Why the inter­est graph is the future of social com­merce

Truly social com­merce, like truly social search, is one of the great unre­alised hopes of the social web. It’s been frus­trat­ingly close for some time but remains.…read the whole arti­cle on The Social Practice

5 Key Com­po­nents of a Suc­cess­ful Inter­est Graph

The inter­est graph has been gain­ing increased atten­tion over the past few months. With Google trans­form­ing itself into a social com­pany, and even push­ing per­son­al­ized search, it’s clear that the curated web.….…read the whole arti­cle on Mash­able

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Augmented Reality — helpful or just for fun?

mr porter treasure huntWhen con­sid­er­ing what could take your cam­paign to the next level, many brands and retail­ers cur­rently believe that the answer is aug­mented real­ity. Aug­mented real­ity computer-enhance your envi­ron­ment by tak­ing the phys­i­cal world and mix­ing it with a dig­i­tally gen­er­ated layer of infor­ma­tion or imagery. It ren­ders the con­sumers own image on screen, the soft­ware gets trig­gered by a sym­bol or logo, which makes it pos­si­ble to add a sec­ond com­puter gen­er­ated image. The con­sumer can manip­u­late the pro­jec­tion by mov­ing the sym­bol. On loca­tion, real world objects can be ren­dered on screen where a lot of use­ful infor­ma­tion can be added. Aug­mented real­ity has not spread as widely as its devel­op­ers would have wished for, so far. This is mostly because its sell­ing point was sim­ply spec­ta­cle, which only engages the con­sumer once. The main­stream­ing of aug­mented real­ity largely depends on the abil­ity to cre­ate appli­ca­tions that are gen­uinely use­ful and com­pelling to consumers.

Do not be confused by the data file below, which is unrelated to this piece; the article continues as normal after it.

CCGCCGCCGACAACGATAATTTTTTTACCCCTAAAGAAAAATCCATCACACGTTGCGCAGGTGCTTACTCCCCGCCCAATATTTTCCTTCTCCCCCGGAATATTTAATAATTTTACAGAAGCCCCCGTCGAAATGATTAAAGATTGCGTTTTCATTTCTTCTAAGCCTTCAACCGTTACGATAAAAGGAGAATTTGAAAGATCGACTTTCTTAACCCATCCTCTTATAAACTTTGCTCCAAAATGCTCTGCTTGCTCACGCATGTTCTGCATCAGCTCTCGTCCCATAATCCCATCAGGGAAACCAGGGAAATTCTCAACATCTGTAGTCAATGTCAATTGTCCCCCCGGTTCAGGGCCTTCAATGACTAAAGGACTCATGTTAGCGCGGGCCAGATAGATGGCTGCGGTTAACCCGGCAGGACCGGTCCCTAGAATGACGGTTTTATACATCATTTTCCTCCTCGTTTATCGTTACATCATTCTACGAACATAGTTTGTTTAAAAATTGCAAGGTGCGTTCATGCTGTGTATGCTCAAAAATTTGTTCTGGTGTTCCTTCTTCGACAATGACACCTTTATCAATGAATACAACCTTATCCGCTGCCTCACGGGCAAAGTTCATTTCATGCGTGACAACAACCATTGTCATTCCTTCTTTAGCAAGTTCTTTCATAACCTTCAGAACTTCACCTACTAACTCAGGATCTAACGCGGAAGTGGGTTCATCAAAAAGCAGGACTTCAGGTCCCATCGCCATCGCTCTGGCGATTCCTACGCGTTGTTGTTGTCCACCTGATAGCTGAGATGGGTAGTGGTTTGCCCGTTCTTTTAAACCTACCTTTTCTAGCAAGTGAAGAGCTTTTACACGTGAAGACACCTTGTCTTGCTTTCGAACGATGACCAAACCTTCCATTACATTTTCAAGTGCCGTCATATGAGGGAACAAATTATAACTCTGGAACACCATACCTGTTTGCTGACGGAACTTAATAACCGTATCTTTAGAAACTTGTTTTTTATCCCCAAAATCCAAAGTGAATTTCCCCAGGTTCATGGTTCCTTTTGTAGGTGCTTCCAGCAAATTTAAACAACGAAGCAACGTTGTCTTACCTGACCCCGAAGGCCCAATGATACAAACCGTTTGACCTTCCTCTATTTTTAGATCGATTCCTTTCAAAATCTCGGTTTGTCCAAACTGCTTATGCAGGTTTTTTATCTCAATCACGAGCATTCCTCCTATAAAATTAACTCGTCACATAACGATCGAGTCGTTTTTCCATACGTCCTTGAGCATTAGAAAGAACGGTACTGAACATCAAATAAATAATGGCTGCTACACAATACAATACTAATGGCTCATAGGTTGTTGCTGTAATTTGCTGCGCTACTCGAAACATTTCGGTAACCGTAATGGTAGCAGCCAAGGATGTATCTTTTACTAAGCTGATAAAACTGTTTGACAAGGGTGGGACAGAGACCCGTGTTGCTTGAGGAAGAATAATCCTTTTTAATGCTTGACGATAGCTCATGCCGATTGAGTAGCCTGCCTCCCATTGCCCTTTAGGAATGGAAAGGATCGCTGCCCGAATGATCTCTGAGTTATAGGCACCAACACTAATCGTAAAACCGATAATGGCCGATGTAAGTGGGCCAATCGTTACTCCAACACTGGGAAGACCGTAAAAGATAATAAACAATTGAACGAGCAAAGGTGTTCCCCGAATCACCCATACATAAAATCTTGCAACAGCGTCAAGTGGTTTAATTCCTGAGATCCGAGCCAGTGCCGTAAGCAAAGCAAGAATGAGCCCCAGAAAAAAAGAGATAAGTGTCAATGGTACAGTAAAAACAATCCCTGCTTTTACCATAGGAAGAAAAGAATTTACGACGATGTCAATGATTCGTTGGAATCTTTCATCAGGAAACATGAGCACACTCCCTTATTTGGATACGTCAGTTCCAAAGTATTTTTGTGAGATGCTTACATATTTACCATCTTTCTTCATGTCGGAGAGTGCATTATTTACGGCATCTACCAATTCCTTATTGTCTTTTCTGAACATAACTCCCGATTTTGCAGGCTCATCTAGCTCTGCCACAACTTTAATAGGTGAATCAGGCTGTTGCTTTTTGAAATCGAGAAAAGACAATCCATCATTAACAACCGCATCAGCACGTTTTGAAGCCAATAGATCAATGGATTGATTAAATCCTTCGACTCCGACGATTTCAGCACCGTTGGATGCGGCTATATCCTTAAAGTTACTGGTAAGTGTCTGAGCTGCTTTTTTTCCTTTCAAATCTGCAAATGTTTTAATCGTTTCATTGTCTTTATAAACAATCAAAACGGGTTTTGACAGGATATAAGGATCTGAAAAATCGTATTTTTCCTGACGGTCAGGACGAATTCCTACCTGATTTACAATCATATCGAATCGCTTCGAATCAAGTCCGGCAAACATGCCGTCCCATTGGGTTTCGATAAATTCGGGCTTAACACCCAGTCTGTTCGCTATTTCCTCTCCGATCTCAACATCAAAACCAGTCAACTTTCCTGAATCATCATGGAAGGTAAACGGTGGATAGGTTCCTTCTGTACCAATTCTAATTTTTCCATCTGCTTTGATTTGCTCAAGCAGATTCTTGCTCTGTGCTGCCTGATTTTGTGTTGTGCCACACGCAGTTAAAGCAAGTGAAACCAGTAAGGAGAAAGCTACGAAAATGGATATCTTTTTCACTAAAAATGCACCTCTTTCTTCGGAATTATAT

Com­pa­nies are now using aug­mented real­ity to give their con­sumers the abil­ity to play with this tech­nol­ogy and help the con­sumers to fos­ter a deeper emo­tional con­nec­tion to a prod­uct. That is what brands want to do, cre­ate moments with con­sumers and the brand.

Com­pared with other indus­tries, fash­ion has made con­sid­er­able advances in aug­mented real­ity use. It is a nat­ural fit. When peo­ple view fash­ion, they tend to imag­ine them­selves wear­ing the prod­ucts. aug­mented real­ity can help solv­ing that prob­lem. For exam­ple when used as a vir­tual fit­ting room, where it can be con­trolled by ges­tures and some­times even uses facial recog­ni­tion. Aug­mented real­ity can only get more prac­ti­cal, it could become a tool that we don’t think twice about.

Fash­ion, it seems, has entered a new dimen­sion in adopt­ing new tech­nolo­gies. Tend­ing to be rather last to the game, with aug­mented real­ity the fash­ion indus­try has proven that this is chang­ing. Let’s have a look at some well exe­cuted aug­mented real­ity cam­paigns in the fash­ion industry.

Mr Porter staged a world wide mobile trea­sure hunt across five major cities (Syd­ney, New York, Paris, Hong Kong and Lon­don). To cel­e­brate its first birth­day the men’s apparel e-tailer guides users through the app “Gol­drun” to loca­tions in each city where aug­mented shop­ping bags appearon their phones. The bags come with excit­ing prizes as Lan­vin sneak­ers, Paul Smith cuf­flinks or a pair of A.P.C. jeans. In addi­tion to the give­aways, the UK-based retailer is also releas­ing a printed spe­cial edi­tion of its weekly jour­nal. There is, of course, a dig­i­tal tie-in: users can shop from the pages using Mr Porter’s “Style Help” app for iPhones.